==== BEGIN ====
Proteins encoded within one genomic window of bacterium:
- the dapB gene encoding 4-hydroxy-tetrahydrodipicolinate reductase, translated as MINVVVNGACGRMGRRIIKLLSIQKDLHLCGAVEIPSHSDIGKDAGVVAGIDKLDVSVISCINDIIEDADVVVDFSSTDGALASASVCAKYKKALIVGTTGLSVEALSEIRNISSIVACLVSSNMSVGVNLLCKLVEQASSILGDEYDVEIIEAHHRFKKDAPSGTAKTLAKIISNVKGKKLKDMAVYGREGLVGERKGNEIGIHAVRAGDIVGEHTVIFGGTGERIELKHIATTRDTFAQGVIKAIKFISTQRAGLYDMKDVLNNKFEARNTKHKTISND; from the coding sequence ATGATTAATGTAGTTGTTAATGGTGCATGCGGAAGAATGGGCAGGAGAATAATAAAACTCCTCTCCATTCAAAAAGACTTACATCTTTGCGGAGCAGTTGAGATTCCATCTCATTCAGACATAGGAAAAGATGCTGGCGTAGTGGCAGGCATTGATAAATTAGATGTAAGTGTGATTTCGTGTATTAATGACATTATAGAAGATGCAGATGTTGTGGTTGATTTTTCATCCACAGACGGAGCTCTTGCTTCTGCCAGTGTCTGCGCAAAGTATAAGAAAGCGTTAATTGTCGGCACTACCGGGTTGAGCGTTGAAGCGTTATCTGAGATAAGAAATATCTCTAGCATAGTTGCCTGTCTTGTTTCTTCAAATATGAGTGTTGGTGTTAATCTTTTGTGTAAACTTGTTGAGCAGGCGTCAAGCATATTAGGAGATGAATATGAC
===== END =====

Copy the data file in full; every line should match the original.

Proteins encoded within one genomic window of bacterium:
- the dapB gene encoding 4-hydroxy-tetrahydrodipicolinate reductase, translated as MINVVVNGACGRMGRRIIKLLSIQKDLHLCGAVEIPSHSDIGKDAGVVAGIDKLDVSVISCINDIIEDADVVVDFSSTDGALASASVCAKYKKALIVGTTGLSVEALSEIRNISSIVACLVSSNMSVGVNLLCKLVEQASSILGDEYDVEIIEAHHRFKKDAPSGTAKTLAKIISNVKGKKLKDMAVYGREGLVGERKGNEIGIHAVRAGDIVGEHTVIFGGTGERIELKHIATTRDTFAQGVIKAIKFISTQRAGLYDMKDVLNNKFEARNTKHKTISND; from the coding sequence ATGATTAATGTAGTTGTTAATGGTGCATGCGGAAGAATGGGCAGGAGAATAATAAAACTCCTCTCCATTCAAAAAGACTTACATCTTTGCGGAGCAGTTGAGATTCCATCTCATTCAGACATAGGAAAAGATGCTGGCGTAGTGGCAGGCATTGATAAATTAGATGTAAGTGTGATTTCGTGTATTAATGACATTATAGAAGATGCAGATGTTGTGGTTGATTTTTCATCCACAGACGGAGCTCTTGCTTCTGCCAGTGTCTGCGCAAAGTATAAGAAAGCGTTAATTGTCGGCACTACCGGGTTGAGCGTTGAAGCGTTATCTGAGATAAGAAATATCTCTAGCATAGTTGCCTGTCTTGTTTCTTCAAATATGAGTGTTGGTGTTAATCTTTTGTGTAAACTTGTTGAGCAGGCGTCAAGCATATTAGGAGATGAATATGAC